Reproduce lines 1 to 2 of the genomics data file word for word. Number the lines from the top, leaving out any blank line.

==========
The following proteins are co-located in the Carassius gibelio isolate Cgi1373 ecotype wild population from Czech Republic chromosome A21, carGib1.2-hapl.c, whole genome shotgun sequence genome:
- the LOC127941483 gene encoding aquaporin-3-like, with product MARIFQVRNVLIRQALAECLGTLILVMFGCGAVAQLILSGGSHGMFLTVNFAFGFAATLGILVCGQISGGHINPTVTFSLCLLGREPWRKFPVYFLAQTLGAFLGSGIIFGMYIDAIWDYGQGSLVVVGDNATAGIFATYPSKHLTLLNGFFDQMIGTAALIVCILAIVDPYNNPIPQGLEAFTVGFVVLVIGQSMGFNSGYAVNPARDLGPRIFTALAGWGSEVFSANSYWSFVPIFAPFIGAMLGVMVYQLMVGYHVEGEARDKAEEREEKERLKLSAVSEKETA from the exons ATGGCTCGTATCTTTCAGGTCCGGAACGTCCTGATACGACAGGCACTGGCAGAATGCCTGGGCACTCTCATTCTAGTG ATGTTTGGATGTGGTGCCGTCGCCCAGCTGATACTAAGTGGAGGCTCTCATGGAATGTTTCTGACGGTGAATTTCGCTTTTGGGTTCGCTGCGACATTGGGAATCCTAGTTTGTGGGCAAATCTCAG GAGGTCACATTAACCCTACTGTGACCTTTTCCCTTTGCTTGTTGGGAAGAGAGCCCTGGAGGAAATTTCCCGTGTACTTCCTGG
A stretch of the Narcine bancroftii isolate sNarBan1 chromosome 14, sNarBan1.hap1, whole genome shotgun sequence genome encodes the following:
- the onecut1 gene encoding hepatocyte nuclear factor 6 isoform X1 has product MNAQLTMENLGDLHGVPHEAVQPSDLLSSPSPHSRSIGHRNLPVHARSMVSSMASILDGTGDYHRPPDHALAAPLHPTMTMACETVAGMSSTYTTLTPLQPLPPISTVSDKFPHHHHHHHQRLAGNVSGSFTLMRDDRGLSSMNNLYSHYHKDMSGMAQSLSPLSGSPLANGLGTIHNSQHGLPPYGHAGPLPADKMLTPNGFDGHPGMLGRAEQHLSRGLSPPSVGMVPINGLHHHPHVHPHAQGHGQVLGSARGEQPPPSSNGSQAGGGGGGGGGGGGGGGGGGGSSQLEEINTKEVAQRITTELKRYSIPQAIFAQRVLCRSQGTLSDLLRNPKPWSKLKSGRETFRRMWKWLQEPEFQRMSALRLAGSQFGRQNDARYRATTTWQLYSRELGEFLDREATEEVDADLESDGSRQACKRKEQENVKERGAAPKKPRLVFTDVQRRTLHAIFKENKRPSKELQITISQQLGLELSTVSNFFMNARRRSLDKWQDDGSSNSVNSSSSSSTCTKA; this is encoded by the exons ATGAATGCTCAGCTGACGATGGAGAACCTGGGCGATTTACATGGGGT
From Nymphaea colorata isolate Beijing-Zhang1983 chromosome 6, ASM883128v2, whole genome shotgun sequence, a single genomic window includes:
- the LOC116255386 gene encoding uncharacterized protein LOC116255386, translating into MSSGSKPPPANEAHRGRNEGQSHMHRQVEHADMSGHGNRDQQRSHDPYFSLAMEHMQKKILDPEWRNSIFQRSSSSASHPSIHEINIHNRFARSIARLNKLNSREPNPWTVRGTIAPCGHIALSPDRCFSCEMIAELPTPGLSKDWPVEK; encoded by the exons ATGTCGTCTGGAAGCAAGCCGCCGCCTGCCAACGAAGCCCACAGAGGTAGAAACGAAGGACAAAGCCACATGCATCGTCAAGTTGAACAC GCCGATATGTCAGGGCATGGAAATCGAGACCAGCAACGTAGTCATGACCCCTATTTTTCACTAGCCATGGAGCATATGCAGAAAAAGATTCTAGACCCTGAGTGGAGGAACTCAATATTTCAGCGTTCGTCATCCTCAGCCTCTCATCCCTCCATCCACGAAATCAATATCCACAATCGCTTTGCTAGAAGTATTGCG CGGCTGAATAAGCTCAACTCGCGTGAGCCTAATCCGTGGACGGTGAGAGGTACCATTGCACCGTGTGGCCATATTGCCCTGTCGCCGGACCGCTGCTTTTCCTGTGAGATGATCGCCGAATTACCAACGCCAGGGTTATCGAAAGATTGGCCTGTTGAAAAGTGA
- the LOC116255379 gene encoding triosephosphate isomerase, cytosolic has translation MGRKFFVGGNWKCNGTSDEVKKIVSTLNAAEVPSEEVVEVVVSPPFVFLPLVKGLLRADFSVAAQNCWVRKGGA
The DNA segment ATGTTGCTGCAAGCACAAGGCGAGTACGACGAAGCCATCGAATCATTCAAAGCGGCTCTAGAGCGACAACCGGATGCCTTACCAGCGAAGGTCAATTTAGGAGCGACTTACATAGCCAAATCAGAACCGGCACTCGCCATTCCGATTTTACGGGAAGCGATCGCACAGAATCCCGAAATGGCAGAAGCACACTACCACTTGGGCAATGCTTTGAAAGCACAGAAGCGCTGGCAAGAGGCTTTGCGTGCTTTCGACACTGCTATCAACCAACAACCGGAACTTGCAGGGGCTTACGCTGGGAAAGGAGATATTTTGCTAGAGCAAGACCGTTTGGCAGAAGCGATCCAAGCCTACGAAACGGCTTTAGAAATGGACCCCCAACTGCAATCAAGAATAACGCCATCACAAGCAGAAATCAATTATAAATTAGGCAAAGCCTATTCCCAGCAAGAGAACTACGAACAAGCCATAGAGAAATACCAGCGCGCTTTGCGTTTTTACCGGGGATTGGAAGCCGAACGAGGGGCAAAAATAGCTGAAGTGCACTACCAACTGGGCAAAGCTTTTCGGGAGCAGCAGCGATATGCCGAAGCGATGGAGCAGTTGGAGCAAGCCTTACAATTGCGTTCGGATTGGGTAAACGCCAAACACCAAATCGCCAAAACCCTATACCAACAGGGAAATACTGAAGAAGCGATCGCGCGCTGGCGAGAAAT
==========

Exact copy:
The following proteins are co-located in the Carassius gibelio isolate Cgi1373 ecotype wild population from Czech Republic chromosome A21, carGib1.2-hapl.c, whole genome shotgun sequence genome:
- the LOC127941483 gene encoding aquaporin-3-like, with product MARIFQVRNVLIRQALAECLGTLILVMFGCGAVAQLILSGGSHGMFLTVNFAFGFAATLGILVCGQISGGHINPTVTFSLCLLGREPWRKFPVYFLAQTLGAFLGSGIIFGMYIDAIWDYGQGSLVVVGDNATAGIFATYPSKHLTLLNGFFDQMIGTAALIVCILAIVDPYNNPIPQGLEAFTVGFVVLVIGQSMGFNSGYAVNPARDLGPRIFTALAGWGSEVFSANSYWSFVPIFAPFIGAMLGVMVYQLMVGYHVEGEARDKAEEREEKERLKLSAVSEKETA from the exons ATGGCTCGTATCTTTCAGGTCCGGAACGTCCTGATACGACAGGCACTGGCAGAATGCCTGGGCACTCTCATTCTAGTG ATGTTTGGATGTGGTGCCGTCGCCCAGCTGATACTAAGTGGAGGCTCTCATGGAATGTTTCTGACGGTGAATTTCGCTTTTGGGTTCGCTGCGACATTGGGAATCCTAGTTTGTGGGCAAATCTCAG GAGGTCACATTAACCCTACTGTGACCTTTTCCCTTTGCTTGTTGGGAAGAGAGCCCTGGAGGAAATTTCCCGTGTACTTCCTGG